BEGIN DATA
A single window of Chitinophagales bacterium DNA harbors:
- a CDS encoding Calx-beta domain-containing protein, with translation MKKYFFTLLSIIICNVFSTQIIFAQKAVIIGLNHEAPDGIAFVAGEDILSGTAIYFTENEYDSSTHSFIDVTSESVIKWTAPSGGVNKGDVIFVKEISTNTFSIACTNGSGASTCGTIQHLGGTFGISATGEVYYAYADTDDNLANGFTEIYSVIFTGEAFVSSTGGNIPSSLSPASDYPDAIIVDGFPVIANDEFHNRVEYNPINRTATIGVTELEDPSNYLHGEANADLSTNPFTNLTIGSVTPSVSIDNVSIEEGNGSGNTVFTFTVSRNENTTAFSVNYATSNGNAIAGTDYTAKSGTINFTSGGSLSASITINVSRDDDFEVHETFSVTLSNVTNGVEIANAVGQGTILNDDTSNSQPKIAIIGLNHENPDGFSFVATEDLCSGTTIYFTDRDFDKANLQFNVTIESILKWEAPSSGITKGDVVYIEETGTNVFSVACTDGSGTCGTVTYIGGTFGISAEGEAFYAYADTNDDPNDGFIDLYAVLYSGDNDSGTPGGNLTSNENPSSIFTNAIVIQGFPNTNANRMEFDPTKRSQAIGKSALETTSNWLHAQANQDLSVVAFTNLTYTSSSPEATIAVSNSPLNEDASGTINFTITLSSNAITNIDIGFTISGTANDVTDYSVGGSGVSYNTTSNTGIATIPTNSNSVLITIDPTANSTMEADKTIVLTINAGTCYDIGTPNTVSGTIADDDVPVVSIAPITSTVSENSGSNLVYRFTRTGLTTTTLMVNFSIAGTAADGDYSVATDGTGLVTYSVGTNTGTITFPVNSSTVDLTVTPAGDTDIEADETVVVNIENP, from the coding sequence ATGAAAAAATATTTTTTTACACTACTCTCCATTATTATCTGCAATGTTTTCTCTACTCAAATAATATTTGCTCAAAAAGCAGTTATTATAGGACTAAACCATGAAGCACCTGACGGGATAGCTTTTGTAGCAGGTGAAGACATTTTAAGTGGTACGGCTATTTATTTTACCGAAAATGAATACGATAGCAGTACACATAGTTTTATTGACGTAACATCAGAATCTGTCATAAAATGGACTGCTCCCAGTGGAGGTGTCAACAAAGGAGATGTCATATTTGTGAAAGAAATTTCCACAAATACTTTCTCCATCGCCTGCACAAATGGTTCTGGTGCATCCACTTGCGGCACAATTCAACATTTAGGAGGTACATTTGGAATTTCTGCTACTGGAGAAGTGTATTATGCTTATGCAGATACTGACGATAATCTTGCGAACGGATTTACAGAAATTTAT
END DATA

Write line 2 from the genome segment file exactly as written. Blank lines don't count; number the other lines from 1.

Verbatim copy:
- a CDS encoding Calx-beta domain-containing protein, with translation MKKYFFTLLSIIICNVFSTQIIFAQKAVIIGLNHEAPDGIAFVAGEDILSGTAIYFTENEYDSSTHSFIDVTSESVIKWTAPSGGVNKGDVIFVKEISTNTFSIACTNGSGASTCGTIQHLGGTFGISATGEVYYAYADTDDNLANGFTEIYSVIFTGEAFVSSTGGNIPSSLSPASDYPDAIIVDGFPVIANDEFHNRVEYNPINRTATIGVTELEDPSNYLHGEANADLSTNPFTNLTIGSVTPSVSIDNVSIEEGNGSGNTVFTFTVSRNENTTAFSVNYATSNGNAIAGTDYTAKSGTINFTSGGSLSASITINVSRDDDFEVHETFSVTLSNVTNGVEIANAVGQGTILNDDTSNSQPKIAIIGLNHENPDGFSFVATEDLCSGTTIYFTDRDFDKANLQFNVTIESILKWEAPSSGITKGDVVYIEETGTNVFSVACTDGSGTCGTVTYIGGTFGISAEGEAFYAYADTNDDPNDGFIDLYAVLYSGDNDSGTPGGNLTSNENPSSIFTNAIVIQGFPNTNANRMEFDPTKRSQAIGKSALETTSNWLHAQANQDLSVVAFTNLTYTSSSPEATIAVSNSPLNEDASGTINFTITLSSNAITNIDIGFTISGTANDVTDYSVGGSGVSYNTTSNTGIATIPTNSNSVLITIDPTANSTMEADKTIVLTINAGTCYDIGTPNTVSGTIADDDVPVVSIAPITSTVSENSGSNLVYRFTRTGLTTTTLMVNFSIAGTAADGDYSVATDGTGLVTYSVGTNTGTITFPVNSSTVDLTVTPAGDTDIEADETVVVNIENP, from the coding sequence ATGAAAAAATATTTTTTTACACTACTCTCCATTATTATCTGCAATGTTTTCTCTACTCAAATAATATTTGCTCAAAAAGCAGTTATTATAGGACTAAACCATGAAGCACCTGACGGGATAGCTTTTGTAGCAGGTGAAGACATTTTAAGTGGTACGGCTATTTATTTTACCGAAAATGAATACGATAGCAGTACACATAGTTTTATTGACGTAACATCAGAATCTGTCATAAAATGGACTGCTCCCAGTGGAGGTGTCAACAAAGGAGATGTCATATTTGTGAAAGAAATTTCCACAAATACTTTCTCCATCGCCTGCACAAATGGTTCTGGTGCATCCACTTGCGGCACAATTCAACATTTAGGAGGTACATTTGGAATTTCTGCTACTGGAGAAGTGTATTATGCTTATGCAGATACTGACGATAATCTTGCGAACGGATTTACAGAAATTTAT